The Passport is a stark departure from anything major smartphone manufacturers are making these days, featuring a 1,440 x 1,440 pixel 4.5-inch square display. The device also features BlackBerry's iconic physical keyboard at the bottom, but unlike any of its previous devices there's no substitute to some virtual keypad functions.
On the hardware front, BlackBerry's Passport device is on-par with various Android flagships, featuring a Snapdragon 801 CPU, 3GB of RAM and 32GB of on-board storage. Users will also be able to take advantage of the external memory card slot, that supports microSD cards of up-to 128GB.
Connectivity options include 3G, Wi-Fi, Bluetooth 4.0, NFC, and even support for 4G networks, which are slowly making their way into the Indian market. One thing that sets the Passport apart from most other smartphones is its 3,450mAh battery, which the company claims will deliver a battery life of 30 hours.
The Passport comes with a 13MP primary camera with optical image stabilization (OIS) technology, which on paper puts it up against rival devices. The front facing camera is of the 2MP variety, and while the rear camera can record video in FullHD, the front facing one can manage only 720p video capture.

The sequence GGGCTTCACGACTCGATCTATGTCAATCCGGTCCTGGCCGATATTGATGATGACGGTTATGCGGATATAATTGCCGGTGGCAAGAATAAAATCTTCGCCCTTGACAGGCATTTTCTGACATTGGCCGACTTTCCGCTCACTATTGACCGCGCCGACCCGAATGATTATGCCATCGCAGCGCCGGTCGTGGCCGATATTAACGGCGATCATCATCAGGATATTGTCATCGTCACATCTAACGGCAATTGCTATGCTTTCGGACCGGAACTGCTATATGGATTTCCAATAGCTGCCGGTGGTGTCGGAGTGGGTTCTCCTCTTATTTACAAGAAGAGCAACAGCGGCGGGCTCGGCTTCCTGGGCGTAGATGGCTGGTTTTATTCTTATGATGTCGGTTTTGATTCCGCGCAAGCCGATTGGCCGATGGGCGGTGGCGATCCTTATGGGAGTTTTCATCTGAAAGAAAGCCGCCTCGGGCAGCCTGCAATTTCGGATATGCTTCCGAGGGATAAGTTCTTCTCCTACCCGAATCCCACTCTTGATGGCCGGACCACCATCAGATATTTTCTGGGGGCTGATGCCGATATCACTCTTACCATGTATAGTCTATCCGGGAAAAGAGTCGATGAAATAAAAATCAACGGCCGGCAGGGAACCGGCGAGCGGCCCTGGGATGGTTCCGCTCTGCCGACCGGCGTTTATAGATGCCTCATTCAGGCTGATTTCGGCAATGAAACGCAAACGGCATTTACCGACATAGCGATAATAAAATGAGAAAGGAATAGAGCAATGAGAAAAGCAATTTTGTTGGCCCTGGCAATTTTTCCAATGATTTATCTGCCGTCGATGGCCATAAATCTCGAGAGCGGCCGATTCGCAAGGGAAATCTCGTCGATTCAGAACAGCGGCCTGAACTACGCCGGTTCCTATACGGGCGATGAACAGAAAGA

The device runs on BlackBerry's latest BB OS 10.3 version, that brings along a virtual assistant, updated BlackBerry Hub, and a wallet app that's approved by the RBI. There's also a nifty feature that allows users to stream content and notifications from the Passport to their PC (Windows or Mac) or Tablet (iOS or Android).
Some would say BlackBerry's biggest drawback is the lack of apps, but BB OS 10.3 hopes to solve the issue by adding support for native Android apps, however users won't have access to the Google Play Store. Instead, users will have access to the Amazon app store, where they'll be able to download and install Android apps.
The Passport is sort of BlackBerry's last hurrah at proving to the world that it's still relevant, and it's targeting its most loyal band of customers, enterprise users. While the odd screen robs some of the device's multimedia prowess, the company claims it's ideal for typing out mails, messages and documents, and doing many other productive things.